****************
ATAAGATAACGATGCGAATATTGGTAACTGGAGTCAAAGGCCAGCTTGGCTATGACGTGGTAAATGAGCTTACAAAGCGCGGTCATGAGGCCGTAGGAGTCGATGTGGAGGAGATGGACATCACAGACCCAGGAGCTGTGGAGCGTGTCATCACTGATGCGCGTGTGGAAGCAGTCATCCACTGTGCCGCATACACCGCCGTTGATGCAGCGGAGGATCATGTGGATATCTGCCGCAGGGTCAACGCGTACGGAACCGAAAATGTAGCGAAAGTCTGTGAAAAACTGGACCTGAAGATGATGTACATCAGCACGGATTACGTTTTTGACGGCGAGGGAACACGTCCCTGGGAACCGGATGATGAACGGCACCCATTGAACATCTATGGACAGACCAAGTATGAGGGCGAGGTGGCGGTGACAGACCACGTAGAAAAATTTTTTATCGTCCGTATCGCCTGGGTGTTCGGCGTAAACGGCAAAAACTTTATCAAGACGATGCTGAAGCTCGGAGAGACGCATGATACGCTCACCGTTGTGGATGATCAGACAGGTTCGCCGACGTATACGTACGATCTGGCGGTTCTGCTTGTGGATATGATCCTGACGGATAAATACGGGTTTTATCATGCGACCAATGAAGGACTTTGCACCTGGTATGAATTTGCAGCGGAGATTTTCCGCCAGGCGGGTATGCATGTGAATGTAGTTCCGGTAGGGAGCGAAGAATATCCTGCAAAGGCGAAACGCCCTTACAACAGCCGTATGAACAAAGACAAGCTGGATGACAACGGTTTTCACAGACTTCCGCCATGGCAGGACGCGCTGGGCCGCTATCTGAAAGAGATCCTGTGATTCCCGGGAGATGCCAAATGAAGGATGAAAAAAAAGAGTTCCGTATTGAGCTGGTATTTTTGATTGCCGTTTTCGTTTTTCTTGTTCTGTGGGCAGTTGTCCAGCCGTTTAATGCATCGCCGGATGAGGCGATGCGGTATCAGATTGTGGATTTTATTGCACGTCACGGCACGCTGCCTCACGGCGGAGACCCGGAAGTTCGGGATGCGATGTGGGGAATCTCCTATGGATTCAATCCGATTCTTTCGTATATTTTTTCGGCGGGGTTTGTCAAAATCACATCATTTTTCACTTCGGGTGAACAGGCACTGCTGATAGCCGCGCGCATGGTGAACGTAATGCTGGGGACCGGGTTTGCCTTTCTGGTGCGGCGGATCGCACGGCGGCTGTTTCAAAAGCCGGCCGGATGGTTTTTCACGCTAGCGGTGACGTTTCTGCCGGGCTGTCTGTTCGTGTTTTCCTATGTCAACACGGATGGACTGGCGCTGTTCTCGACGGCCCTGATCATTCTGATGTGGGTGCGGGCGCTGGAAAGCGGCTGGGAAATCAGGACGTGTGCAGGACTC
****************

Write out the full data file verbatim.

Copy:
ATAAGATAACGATGCGAATATTGGTAACTGGAGTCAAAGGCCAGCTTGGCTATGACGTGGTAAATGAGCTTACAAAGCGCGGTCATGAGGCCGTAGGAGTCGATGTGGAGGAGATGGACATCACAGACCCAGGAGCTGTGGAGCGTGTCATCACTGATGCGCGTGTGGAAGCAGTCATCCACTGTGCCGCATACACCGCCGTTGATGCAGCGGAGGATCATGTGGATATCTGCCGCAGGGTCAACGCGTACGGAACCGAAAATGTAGCGAAAGTCTGTGAAAAACTGGACCTGAAGATGATGTACATCAGCACGGATTACGTTTTTGACGGCGAGGGAACACGTCCCTGGGAACCGGATGATGAACGGCACCCATTGAACATCTATGGACAGACCAAGTATGAGGGCGAGGTGGCGGTGACAGACCACGTAGAAAAATTTTTTATCGTCCGTATCGCCTGGGTGTTCGGCGTAAACGGCAAAAACTTTATCAAGACGATGCTGAAGCTCGGAGAGACGCATGATACGCTCACCGTTGTGGATGATCAGACAGGTTCGCCGACGTATACGTACGATCTGGCGGTTCTGCTTGTGGATATGATCCTGACGGATAAATACGGGTTTTATCATGCGACCAATGAAGGACTTTGCACCTGGTATGAATTTGCAGCGGAGATTTTCCGCCAGGCGGGTATGCATGTGAATGTAGTTCCGGTAGGGAGCGAAGAATATCCTGCAAAGGCGAAACGCCCTTACAACAGCCGTATGAACAAAGACAAGCTGGATGACAACGGTTTTCACAGACTTCCGCCATGGCAGGACGCGCTGGGCCGCTATCTGAAAGAGATCCTGTGATTCCCGGGAGATGCCAAATGAAGGATGAAAAAAAAGAGTTCCGTATTGAGCTGGTATTTTTGATTGCCGTTTTCGTTTTTCTTGTTCTGTGGGCAGTTGTCCAGCCGTTTAATGCATCGCCGGATGAGGCGATGCGGTATCAGATTGTGGATTTTATTGCACGTCACGGCACGCTGCCTCACGGCGGAGACCCGGAAGTTCGGGATGCGATGTGGGGAATCTCCTATGGATTCAATCCGATTCTTTCGTATATTTTTTCGGCGGGGTTTGTCAAAATCACATCATTTTTCACTTCGGGTGAACAGGCACTGCTGATAGCCGCGCGCATGGTGAACGTAATGCTGGGGACCGGGTTTGCCTTTCTGGTGCGGCGGATCGCACGGCGGCTGTTTCAAAAGCCGGCCGGATGGTTTTTCACGCTAGCGGTGACGTTTCTGCCGGGCTGTCTGTTCGTGTTTTCCTATGTCAACACGGATGGACTGGCGCTGTTCTCGACGGCCCTGATCATTCTGATGTGGGTGCGGGCGCTGGAAAGCGGCTGGGAAATCAGGACGTGTGCAGGACTC